Joe Biden signed an executive order on Wednesday in an attempt to bolster US cyber security defences, after a number of devastating hacks including the Colonial pipeline attack revealed vulnerabilities across business and government.

“Recent cyber security incidents . . . are a sobering reminder that US public and private sector entities increasingly face sophisticated malicious cyber activity from both nation-state actors and cyber criminals,” the White House said.

Under the order, federal agencies will be required to introduce multi-factor authentication to their systems and encrypt all data within six months in a bid to make it harder for hackers to penetrate their IT infrastructure.

The order also requires IT providers that contract with the government to meet higher security requirements and report to them if their systems have been breached. There would be strict timelines for disclosure on a sliding scale based on the severity of the incident, a senior administration official said.

A pilot of a new star rating system for software sold to the government will also be launched, so that the officials and the public can judge how secure it is.

The measures come in the wake of the SolarWinds hack, in which Russian hackers hijacked American-made software to conduct espionage campaigns that targeted dozens of businesses, plus agencies including the US commerce and Treasury departments.

Earlier this year, it emerged that Chinese state-backed hackers had also been conducting stealthy attacks on multiple targets by exploiting recently disclosed vulnerabilities in Microsoft software.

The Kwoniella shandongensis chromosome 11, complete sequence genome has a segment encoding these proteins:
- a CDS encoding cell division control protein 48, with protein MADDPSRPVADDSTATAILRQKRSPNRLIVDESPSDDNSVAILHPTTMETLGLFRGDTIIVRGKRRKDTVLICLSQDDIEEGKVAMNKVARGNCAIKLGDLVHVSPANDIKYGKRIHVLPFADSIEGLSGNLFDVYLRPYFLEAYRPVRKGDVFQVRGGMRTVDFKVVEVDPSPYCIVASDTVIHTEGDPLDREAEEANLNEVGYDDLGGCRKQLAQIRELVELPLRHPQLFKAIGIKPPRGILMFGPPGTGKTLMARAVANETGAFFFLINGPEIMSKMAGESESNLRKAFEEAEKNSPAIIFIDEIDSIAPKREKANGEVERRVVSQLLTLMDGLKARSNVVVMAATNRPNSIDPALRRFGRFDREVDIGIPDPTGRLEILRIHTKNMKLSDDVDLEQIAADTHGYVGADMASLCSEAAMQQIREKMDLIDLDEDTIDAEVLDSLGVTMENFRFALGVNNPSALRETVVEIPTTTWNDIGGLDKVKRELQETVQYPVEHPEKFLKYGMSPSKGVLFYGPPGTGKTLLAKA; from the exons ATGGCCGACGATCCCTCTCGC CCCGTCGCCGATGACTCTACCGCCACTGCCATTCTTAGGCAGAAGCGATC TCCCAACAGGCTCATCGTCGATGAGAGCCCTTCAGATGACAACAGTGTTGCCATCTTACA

The order also comes after a ransomware attack by a group of cyber criminals crippled a key East Coast pipeline run by Colonial on May 7, causing a run on petrol and fuel shortages. The 5,500-mile pipeline system resumed operations on Wednesday.

“These incidents share commonalities, including insufficient cyber security defences that leave public and private sector entities more vulnerable to incidents,” the White House said.

In an effort to streamline government cyber defences, the order seeks to introduce a “playbook” for how government agencies should respond to incidents, and improvements in logging and information-sharing following breaches.

It also sets up a private-public sector board, to be named the Cybersecurity Safety Review Board, tasked with analysing large cyber incidents after they have occurred and making recommendations to prevent them happening again.

The board, which is modelled on the National Transportation Safety Board that investigates aeroplane and train crashes, would first be tasked with reviewing the SolarWinds hack, the senior administrative official said.